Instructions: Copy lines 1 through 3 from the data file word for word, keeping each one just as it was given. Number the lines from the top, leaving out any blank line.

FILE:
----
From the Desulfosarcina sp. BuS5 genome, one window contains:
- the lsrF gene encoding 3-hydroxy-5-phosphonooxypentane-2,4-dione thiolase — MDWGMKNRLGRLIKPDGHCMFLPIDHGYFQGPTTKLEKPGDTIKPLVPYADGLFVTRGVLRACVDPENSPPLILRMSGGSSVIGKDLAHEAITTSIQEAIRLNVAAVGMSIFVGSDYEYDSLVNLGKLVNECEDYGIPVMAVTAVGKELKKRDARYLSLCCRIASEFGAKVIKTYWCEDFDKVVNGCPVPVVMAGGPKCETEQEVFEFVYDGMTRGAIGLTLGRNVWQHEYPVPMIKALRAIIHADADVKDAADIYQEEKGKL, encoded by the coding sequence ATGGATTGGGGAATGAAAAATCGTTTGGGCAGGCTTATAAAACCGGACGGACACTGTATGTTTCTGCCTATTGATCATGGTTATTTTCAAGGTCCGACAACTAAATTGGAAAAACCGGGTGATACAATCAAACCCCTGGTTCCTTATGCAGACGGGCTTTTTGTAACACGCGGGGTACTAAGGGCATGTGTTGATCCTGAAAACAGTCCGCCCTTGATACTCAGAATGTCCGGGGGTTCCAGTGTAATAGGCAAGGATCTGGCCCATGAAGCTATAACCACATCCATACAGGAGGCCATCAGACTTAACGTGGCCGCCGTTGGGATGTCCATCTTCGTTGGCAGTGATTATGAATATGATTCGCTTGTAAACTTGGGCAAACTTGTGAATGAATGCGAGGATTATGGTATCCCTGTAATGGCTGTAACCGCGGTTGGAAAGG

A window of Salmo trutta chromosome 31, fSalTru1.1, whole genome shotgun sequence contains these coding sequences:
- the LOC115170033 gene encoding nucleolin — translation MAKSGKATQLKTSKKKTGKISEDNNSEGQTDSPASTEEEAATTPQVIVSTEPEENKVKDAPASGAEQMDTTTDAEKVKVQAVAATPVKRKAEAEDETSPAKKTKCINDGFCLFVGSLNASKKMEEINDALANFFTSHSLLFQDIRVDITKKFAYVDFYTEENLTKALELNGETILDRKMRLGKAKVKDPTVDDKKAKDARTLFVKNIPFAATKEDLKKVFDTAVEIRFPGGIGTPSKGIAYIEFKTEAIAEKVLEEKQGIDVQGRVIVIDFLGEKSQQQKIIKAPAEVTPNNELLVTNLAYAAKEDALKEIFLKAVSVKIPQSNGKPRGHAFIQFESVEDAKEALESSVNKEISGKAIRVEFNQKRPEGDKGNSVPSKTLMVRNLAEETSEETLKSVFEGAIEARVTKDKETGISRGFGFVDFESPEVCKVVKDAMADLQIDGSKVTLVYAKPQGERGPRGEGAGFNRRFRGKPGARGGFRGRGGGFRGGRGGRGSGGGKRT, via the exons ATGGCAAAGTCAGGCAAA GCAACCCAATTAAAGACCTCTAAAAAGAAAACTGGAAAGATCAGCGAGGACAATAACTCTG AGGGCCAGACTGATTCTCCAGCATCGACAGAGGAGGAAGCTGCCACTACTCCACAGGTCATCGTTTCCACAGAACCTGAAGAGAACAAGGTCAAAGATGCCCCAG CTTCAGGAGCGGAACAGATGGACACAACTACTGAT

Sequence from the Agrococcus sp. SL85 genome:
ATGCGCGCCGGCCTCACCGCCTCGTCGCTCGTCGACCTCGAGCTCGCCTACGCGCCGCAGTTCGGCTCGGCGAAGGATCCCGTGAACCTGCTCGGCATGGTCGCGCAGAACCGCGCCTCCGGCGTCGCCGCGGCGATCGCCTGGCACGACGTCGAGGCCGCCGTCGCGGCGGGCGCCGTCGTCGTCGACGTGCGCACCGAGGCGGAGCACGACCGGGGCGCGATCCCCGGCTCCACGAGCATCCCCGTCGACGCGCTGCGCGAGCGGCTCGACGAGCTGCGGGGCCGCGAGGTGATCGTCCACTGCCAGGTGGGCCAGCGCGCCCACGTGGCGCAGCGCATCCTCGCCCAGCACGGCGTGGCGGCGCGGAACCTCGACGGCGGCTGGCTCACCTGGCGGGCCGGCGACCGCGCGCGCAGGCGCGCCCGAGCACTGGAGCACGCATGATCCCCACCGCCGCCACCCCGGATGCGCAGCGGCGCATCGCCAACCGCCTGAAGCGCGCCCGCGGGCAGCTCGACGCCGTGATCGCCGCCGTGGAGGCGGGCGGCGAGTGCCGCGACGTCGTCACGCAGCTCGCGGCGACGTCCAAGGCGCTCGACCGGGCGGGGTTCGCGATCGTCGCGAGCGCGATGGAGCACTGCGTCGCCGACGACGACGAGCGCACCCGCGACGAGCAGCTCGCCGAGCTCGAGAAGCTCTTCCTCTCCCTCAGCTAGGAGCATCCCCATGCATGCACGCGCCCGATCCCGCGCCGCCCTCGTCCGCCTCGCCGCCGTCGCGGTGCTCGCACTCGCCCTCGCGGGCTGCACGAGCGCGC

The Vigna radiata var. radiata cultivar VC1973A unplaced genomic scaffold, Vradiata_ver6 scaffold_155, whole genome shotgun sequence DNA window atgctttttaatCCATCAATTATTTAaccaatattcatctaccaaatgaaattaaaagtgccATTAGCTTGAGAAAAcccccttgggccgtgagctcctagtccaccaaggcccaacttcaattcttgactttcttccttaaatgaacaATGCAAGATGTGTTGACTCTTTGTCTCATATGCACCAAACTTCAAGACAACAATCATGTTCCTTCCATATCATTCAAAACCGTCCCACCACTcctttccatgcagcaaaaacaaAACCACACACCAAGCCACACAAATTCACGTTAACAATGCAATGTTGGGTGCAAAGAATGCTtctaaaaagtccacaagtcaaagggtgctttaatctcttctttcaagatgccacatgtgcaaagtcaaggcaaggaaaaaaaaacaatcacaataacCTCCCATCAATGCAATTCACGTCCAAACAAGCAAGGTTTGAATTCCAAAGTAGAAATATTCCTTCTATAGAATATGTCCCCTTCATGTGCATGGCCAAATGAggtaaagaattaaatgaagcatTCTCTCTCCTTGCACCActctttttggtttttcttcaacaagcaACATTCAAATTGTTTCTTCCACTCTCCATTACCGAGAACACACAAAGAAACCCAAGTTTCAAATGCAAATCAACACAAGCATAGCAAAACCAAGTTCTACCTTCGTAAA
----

From the Desulfosarcina sp. BuS5 genome, one window contains:
- the lsrF gene encoding 3-hydroxy-5-phosphonooxypentane-2,4-dione thiolase — MDWGMKNRLGRLIKPDGHCMFLPIDHGYFQGPTTKLEKPGDTIKPLVPYADGLFVTRGVLRACVDPENSPPLILRMSGGSSVIGKDLAHEAITTSIQEAIRLNVAAVGMSIFVGSDYEYDSLVNLGKLVNECEDYGIPVMAVTAVGKELKKRDARYLSLCCRIASEFGAKVIKTYWCEDFDKVVNGCPVPVVMAGGPKCETEQEVFEFVYDGMTRGAIGLTLGRNVWQHEYPVPMIKALRAIIHADADVKDAADIYQEEKGKL, encoded by the coding sequence ATGGATTGGGGAATGAAAAATCGTTTGGGCAGGCTTATAAAACCGGACGGACACTGTATGTTTCTGCCTATTGATCATGGTTATTTTCAAGGTCCGACAACTAAATTGGAAAAACCGGGTGATACAATCAAACCCCTGGTTCCTTATGCAGACGGGCTTTTTGTAACACGCGGGGTACTAAGGGCATGTGTTGATCCTGAAAACAGTCCGCCCTTGATACTCAGAATGTCCGGGGGTTCCAGTGTAATAGGCAAGGATCTGGCCCATGAAGCTATAACCACATCCATACAGGAGGCCATCAGACTTAACGTGGCCGCCGTTGGGATGTCCATCTTCGTTGGCAGTGATTATGAATATGATTCGCTTGTAAACTTGGGCAAACTTGTGAATGAATGCGAGGATTATGGTATCCCTGTAATGGCTGTAACCGCGGTTGGAAAGG

A window of Salmo trutta chromosome 31, fSalTru1.1, whole genome shotgun sequence contains these coding sequences: